New Police Powers in D.C. to Violate Parolees Rights

D.C. Mayor Muriel E. Bowser, seen here to the left of Police Chief Cathy L. Lanier, will ask the D.C. Council for expanded police powers to detain those who violate terms of parole and probation.

D.C. Mayor Muriel E. Bowser, seen here to the left of Police Chief Cathy L. Lanier, will ask the D.C. Council for expanded police powers to detain those who violate terms of parole and probation.

As Washington D.C. sees this year’s deadly violence surging over 40 percent over 2014’s figures, Mayor Muriel Bowser is looking to desperate solutions. One of these comes in the form of a desire to grant questionable new powers to law enforcement. If these new powers are granted, District of Columbia residents on parole or in probation will face the possibility of having their person or property searched at any given time with little pretext. If found in violation of their parole or probation, an individual could wind up spending as much as 72 hours in detention.

The policy bears a striking resemblance to New York City’s infamous “stop and frisk” operations, which were ruled unconstitutional in 2013 and were not found to have a profound effect on stopping crime. Is D.C. Mayor Muriel Bowser’s plan also destined for a similar path?

Like New York City’s abandoned “stop and frisk” policy, Bowser’s policy would be a blatant assault on Fourth Amendment-guaranteed civil rights. What may make this policy even worse than “stop and frisk” is the ability to detain individuals for a 72-hour period and the way this will be done; with the conditions needed to make such an arrest being unclear, this policy would clearly be ripe for abuse, opening the door to violating the Fifth Amendment, which guarantees due process.

The reasoning behind Bowser’s drastic move is that if people already known to have committed crimes are subject to random and frequent searches, mainly for firearms, it would curb District of Columbia’s climbing homicide rate. This logic deserves to be questioned. Even putting civil rights concerns aside, the policy seems to be a punitive measure that can and will have undesirable effects that don’t serve long-term law enforcement goals — and probably undermine short-term aims.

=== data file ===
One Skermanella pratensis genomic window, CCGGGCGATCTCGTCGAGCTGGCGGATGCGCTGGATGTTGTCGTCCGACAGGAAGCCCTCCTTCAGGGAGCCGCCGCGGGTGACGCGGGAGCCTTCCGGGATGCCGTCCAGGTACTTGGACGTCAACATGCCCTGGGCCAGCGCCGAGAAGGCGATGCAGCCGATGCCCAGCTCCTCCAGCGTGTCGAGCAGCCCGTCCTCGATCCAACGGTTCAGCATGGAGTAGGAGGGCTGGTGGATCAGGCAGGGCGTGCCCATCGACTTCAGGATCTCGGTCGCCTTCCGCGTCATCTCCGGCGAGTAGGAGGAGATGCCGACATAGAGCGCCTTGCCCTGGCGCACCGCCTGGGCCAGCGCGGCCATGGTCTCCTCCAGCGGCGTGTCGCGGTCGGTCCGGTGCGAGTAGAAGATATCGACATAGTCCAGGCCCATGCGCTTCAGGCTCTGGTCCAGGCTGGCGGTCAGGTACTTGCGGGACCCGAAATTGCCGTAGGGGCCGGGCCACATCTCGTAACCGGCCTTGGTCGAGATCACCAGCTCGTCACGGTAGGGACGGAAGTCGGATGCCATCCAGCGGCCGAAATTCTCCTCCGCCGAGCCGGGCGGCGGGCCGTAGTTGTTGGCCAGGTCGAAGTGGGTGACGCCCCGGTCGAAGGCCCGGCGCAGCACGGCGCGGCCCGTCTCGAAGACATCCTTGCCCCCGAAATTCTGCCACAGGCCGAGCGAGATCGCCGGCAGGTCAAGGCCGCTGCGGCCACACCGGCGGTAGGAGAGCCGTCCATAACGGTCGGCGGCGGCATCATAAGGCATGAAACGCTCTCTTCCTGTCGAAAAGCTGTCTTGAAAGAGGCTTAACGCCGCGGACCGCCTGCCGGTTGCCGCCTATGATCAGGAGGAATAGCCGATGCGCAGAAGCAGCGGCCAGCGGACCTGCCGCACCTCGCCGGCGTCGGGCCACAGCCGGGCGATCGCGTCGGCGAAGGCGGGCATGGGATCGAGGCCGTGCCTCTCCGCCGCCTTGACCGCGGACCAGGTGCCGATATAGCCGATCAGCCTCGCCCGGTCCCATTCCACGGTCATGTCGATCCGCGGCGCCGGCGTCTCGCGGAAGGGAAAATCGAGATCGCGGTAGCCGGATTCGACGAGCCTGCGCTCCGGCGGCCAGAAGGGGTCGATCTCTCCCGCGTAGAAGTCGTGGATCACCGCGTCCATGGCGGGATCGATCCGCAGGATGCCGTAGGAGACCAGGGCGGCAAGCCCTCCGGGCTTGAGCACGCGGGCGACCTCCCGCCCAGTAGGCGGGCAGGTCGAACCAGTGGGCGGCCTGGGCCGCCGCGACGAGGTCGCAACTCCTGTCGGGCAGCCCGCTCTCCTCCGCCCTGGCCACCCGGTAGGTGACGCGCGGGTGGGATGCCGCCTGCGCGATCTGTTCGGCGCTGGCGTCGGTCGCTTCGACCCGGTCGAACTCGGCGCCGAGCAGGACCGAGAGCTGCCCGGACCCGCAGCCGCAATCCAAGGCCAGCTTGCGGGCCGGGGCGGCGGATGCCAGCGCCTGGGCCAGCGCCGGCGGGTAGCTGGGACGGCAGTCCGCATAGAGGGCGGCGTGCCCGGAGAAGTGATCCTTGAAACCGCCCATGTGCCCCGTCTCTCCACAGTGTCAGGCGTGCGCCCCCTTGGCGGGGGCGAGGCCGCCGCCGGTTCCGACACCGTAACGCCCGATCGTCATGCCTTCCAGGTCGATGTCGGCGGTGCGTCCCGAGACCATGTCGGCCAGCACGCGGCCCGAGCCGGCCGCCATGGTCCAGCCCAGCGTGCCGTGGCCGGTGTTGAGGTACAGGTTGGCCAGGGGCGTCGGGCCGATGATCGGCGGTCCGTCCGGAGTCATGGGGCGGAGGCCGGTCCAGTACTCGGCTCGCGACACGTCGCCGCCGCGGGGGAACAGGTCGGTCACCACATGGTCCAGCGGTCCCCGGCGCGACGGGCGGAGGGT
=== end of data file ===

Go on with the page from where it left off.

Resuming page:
Some may argue that parolees’ and probationers’ rights are justifiably more pliable than others’, but this is a flawed stance. The way the legal system is set up in the United States, no citizen is guilty until proven so by a jury. While the people targeted by this new policy in District of Columbia have, in the past, committed crimes, they have also been legally convicted and, in some cases, served time.

Legally speaking, though parole or probation may be part of the sentence, these individuals are still citizens. Rather than treating these people as criminals, even after they’ve paid and continue to pay their dues, it is crucial that they are regarded as ordinary citizens, entitled to their constitutional rights. Beyond the simple importance of safeguarding these fundamental constitutional protections, doing so for parolees and probationers could have a positive, long-term effect on their recidivism and crime in general.

It is not hard to see how policies of antagonizing and alienating former criminals could end up pushing them back toward lawbreaking behaviors and criminal social groups.

All that can be said for certain about Bowser’s new policy is that is will mean more bodies in jails than before and most will be Black men. The undeniable fact is that while the U.S. criminal justice system, as a whole, processes a disproportionate number of Black American men, D.C. is especially egregious.

Though just under half of its population consist of Black men and women, D.C.’s prison populations are made up of 91 percent Black men. It follows that an overwhelming number of parolees and probationers are likely to be Black men and are most likely to be affected by Bowser’s proposed policy.

It is also worth pointing out that although this year’s homicide rates have surged compared to the previous seven years, if 2015 keeps pace, it will still be less deadly than 2008 and the decade that preceded it — so Mayor Bowser’s panic may not be wholly justified to begin with.

New York City’s “stop and frisk” policy didn’t work and was eventually struck down. It and other practices across the United States have helped foster black Americans’ feelings of distrust and resentment toward law enforcement. With this writing on the wall, it is puzzling that Washington D.C. Mayor Muriel Bowser wants to put in place new laws making black communities even more vulnerable to police abuse.  There are no easy answers as to how to control violent crime rates — but it’s clear curbing civil rights is not one of them.